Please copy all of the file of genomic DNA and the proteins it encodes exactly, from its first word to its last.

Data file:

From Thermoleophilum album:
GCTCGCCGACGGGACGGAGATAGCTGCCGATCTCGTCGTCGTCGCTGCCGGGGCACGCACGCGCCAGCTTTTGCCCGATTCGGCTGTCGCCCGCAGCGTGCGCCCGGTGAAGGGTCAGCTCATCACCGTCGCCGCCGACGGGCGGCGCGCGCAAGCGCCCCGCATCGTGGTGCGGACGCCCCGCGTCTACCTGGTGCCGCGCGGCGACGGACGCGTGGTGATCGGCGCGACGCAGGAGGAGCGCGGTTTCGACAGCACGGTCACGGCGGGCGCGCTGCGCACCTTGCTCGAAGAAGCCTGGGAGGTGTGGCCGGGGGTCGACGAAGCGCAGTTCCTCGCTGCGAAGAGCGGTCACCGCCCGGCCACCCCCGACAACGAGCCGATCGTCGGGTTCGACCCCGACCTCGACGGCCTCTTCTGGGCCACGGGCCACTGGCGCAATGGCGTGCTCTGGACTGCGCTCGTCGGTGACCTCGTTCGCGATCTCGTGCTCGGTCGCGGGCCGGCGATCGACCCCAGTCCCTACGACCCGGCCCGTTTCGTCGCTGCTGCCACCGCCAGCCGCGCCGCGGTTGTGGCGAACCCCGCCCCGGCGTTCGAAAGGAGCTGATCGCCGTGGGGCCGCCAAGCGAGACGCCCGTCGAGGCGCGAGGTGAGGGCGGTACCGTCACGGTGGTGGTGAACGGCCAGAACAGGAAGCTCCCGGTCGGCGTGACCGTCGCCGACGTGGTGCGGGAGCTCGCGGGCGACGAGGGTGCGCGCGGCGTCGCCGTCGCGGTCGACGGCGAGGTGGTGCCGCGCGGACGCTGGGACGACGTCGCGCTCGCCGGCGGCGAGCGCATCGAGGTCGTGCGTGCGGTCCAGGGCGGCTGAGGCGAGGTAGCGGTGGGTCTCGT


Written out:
From Thermoleophilum album:
GCTCGCCGACGGGACGGAGATAGCTGCCGATCTCGTCGTCGTCGCTGCCGGGGCACGCACGCGCCAGCTTTTGCCCGATTCGGCTGTCGCCCGCAGCGTGCGCCCGGTGAAGGGTCAGCTCATCACCGTCGCCGCCGACGGGCGGCGCGCGCAAGCGCCCCGCATCGTGGTGCGGACGCCCCGCGTCTACCTGGTGCCGCGCGGCGACGGACGCGTGGTGATCGGCGCGACGCAGGAGGAGCGCGGTTTCGACAGCACGGTCACGGCGGGCGCGCTGCGCACCTTGCTCGAAGAAGCCTGGGAGGTGTGGCCGGGGGTCGACGAAGCGCAGTTCCTCGCTGCGAAGAGCGGTCACCGCCCGGCCACCCCCGACAACGAGCCGATCGTCGGGTTCGACCCCGACCTCGACGGCCTCTTCTGGGCCACGGGCCACTGGCGCAATGGCGTGCTCTGGACTGCGCTCGTCGGTGACCTCGTTCGCGATCTCGTGCTCGGTCGCGGGCCGGCGATCGACCCCAGTCCCTACGACCCGGCCCGTTTCGTCGCTGCTGCCACCGCCAGCCGCGCCGCGGTTGTGGCGAACCCCGCCCCGGCGTTCGAAAGGAGCTGATCGCCGTGGGGCCGCCAAGCGAGACGCCCGTCGAGGCGCGAGGTGAGGGCGGTACCGTCACGGTGGTGGTGAACGGCCAGAACAGGAAGCTCCCGGTCGGCGTGACCGTCGCCGACGTGGTGCGGGAGCTCGCGGGCGACGAGGGTGCGCGCGGCGTCGCCGTCGCGGTCGACGGCGAGGTGGTGCCGCGCGGACGCTGGGACGACGTCGCGCTCGCCGGCGGCGAGCGCATCGAGGTCGTGCGTGCGGTCCAGGGCGGCTGAGGCGAGGTAGCGGTGGGTCTCGT